blaustern

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BlueStar,

 

Windows 7 has a Trim service built in. That should be more than enough. Separate Trim control is only needed for XP.

 

I have never run any sort of Trim software. My Samsung SSDs use Magician. I just set that up when I first used it and rarely touch it.

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Sometimes an update/upgrade that requires a reboot can cause a problem. Quite often on a HD it is down to a bad sector that the new update/upgrade has come across. and thus prevents Windows from running at all. One solution is to cold install your version of windows onto a new disc and then clone the old one over the top!

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As others have said leaving your PC on continuously is asking for trouble. Not to mention the 'lecky bill afterwards!

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Jude,

 

You appear to have included your reply within my quote making it look the whole thing has come from me. Nothing controversial so not a problem. Just saying. :wink:

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Jude,

 

You appear to have included your reply within my quote making it look the whole thing has come from me. Nothing controversial so not a problem. Just saying. :wink:

Yes, for some reason, I could not type outside of your quote.

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Yes, for some reason, I could not type outside of your quote.

 

When you choose Quote and the Reply window opens there is an icon top-left named BBCode Mode. Press that to toggle out of HTML mode and you have more control over how your reply is handled.

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As others have said leaving your PC on continuously is asking for trouble.

 

Not to mention the ' lecky bill!

Fixed :)

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As for leaving computers on all the time I have worked and am working for institutions where the IT guys insist that you leave you PC on when you go home. This allows them to do updates, housekeeping etc. And in fact it is not good for a PC to be constantly turned on and off.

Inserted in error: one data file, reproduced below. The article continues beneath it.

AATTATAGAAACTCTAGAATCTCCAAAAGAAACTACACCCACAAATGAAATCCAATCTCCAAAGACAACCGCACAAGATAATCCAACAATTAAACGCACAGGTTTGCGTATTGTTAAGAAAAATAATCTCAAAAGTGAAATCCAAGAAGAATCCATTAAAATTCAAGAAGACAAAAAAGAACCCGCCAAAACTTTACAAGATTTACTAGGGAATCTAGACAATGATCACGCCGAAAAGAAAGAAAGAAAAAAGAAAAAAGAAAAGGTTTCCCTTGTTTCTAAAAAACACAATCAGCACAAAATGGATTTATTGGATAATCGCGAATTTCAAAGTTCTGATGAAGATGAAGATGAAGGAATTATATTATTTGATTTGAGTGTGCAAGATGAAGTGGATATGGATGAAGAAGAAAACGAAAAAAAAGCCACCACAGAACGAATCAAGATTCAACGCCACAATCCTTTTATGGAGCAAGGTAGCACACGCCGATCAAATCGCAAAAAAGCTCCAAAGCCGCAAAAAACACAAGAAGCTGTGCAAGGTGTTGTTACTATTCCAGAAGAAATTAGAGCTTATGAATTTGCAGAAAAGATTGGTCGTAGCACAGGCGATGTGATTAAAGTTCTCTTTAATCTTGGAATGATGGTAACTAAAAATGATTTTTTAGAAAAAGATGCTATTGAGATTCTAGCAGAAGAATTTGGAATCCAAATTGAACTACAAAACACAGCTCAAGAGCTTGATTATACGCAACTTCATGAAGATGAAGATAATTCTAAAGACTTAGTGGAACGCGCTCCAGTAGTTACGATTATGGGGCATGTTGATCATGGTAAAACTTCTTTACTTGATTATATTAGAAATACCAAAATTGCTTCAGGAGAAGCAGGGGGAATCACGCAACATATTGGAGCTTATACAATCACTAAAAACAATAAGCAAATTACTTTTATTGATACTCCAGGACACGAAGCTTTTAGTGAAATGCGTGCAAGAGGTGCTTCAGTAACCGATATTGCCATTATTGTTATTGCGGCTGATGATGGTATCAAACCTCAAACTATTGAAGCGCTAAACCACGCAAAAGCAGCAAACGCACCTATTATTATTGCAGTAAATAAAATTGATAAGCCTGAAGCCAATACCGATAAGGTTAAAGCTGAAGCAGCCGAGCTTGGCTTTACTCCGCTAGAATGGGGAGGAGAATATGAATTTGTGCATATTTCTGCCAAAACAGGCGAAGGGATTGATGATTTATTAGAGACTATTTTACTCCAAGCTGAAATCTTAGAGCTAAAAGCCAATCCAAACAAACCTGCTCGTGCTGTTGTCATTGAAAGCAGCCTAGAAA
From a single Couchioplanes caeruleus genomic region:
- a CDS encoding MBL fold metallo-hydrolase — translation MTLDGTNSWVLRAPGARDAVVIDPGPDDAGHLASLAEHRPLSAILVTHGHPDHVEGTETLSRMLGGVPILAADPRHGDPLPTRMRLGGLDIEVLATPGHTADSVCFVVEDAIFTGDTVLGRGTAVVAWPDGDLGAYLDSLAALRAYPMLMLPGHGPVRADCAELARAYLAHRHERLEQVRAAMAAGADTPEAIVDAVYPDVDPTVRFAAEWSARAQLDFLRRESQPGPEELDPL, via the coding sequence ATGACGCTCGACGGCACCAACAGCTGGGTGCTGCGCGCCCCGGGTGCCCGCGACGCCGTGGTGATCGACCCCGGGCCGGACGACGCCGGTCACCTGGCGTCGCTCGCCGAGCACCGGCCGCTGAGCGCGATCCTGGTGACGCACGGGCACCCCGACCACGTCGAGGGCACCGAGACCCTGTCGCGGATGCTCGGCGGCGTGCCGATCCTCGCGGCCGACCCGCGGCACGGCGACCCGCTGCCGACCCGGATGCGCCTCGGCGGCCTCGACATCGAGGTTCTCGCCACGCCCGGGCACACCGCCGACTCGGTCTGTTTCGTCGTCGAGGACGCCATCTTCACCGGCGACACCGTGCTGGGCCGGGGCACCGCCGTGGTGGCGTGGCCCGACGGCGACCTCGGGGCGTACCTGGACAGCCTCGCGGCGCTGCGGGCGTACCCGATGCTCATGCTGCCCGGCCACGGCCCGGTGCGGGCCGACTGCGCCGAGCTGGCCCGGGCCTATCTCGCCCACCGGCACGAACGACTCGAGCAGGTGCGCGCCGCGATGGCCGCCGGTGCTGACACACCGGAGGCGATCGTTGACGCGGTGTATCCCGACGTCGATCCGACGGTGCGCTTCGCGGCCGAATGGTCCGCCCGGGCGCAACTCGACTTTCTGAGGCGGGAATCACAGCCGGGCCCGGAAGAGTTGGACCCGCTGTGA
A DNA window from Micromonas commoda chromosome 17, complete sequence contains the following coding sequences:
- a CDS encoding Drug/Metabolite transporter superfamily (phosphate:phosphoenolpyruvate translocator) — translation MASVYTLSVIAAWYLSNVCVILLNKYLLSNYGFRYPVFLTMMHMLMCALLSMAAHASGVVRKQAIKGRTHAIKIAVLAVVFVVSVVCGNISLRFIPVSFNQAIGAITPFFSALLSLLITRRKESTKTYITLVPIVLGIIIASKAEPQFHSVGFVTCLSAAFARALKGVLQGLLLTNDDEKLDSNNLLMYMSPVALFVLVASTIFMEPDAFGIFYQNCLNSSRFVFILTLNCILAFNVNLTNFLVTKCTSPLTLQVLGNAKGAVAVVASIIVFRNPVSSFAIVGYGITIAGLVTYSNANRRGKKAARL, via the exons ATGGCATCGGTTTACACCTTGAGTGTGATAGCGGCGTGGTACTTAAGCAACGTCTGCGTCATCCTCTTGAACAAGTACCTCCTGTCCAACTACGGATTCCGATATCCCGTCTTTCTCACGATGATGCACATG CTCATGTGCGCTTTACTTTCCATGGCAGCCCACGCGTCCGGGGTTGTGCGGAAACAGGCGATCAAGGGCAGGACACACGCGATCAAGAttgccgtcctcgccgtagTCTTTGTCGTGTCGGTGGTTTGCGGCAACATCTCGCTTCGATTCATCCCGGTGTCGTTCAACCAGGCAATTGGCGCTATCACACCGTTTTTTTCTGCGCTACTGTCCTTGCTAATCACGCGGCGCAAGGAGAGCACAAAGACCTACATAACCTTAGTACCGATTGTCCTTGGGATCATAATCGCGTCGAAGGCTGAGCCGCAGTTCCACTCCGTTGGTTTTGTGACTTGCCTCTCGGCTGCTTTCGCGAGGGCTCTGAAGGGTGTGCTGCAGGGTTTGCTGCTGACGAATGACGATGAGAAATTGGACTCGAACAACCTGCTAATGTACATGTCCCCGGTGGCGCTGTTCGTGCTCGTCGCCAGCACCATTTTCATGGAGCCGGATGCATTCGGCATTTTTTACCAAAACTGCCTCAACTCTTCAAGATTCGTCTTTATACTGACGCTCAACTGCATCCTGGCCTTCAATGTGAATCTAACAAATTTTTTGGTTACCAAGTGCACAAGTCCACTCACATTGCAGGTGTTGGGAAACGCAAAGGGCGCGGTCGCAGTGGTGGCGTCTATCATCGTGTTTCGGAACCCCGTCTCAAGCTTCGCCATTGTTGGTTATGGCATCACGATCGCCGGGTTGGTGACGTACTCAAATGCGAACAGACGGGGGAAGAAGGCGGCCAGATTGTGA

That said, leaving your computer on so that it can receive automatic updates though is most definately a no no!

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As others have said leaving your PC on continuously is asking for trouble. What about updates that require a reboot to become effective? Do you apply updates?

 

Anyway, to answer your problem try powering the PC off and disconnect the power cable for 30 secs. Then plug it back in and start it up. I had a strange boot-up problem recently and doing that solved it.

Yep...he could get a transitional voltage spike in the mains...and that absolutely could be causing his problems, as well as dead ports, etc.  Any time I hear, or read about thunder...and going to be away from the home...I remove the mains plugs from the computer/cable modem, tv, turn off central air, microwave, radios/stereo stove that has susceptible electronic boards...etc, etc.   Leaving your computer on,, as well as any of the above listed.....is asking Murphy to pay you a serious 'visit'....  Just sayin'....

 

BTW...unless your cable line, coming in from your cable provider, and is going to your cable modem, or TV(s)...is voltage spike (SURGE) protected, then even if you pull your AC plug out....a most serious voltage spike can come through your cable line..and cook your cable inputs on all your equipment.  Not too many people were even aware that this can happen.  You need to have a Spike Arrester (also called a Surge Protector)  that also has an input and output for your phone AND cable provider. If not, and you do not remove your cable from the modem and/or the tv...your equipment is still susceptible for a input burn out...your antenna inputs/cable feed inputs.

 

Oh...one more thing...a lightning flash across the sky within 3 miles of your home, can cause a natural EMP...that can severely damage a flat screen tv....and this has NOTHING to do with voltage line, surges.  This is a naturally occurring phenomenon of a lightning strike within 3 miles of your house, and your TV only has to be on, to be at risk!

 

The best thing you can do, is turn off your TV at least a HALF HOUR before you expect a lightning storm in your vicinity.  You ask...why a full half hour?  The answer:  Because most modern tv's have tons of capacitors...that are STILL HOT...still holding voltage, that is powering a circuit.   An EMP (Electro Magnetic Pulse) can destroy, or lock-out/freeze any circuit (motherboard, feature board) that is still having a voltage running through the circuits.

 

Look online about EMP and lightning storms...and what they can do to any of your sensitive (Flat Screen TV's are one of the most sensitive electronics you have in your home...very fragile, actually...)

 

Ok...my warning alert switch is off...back to regular scheduled programming....

]

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As our friend hasn't returned to this thread since his last post on 12 July I think it's reasonable to assume he's either solved it and forgotten about us or the computer has failed completely and he can't log in to update us. :sad: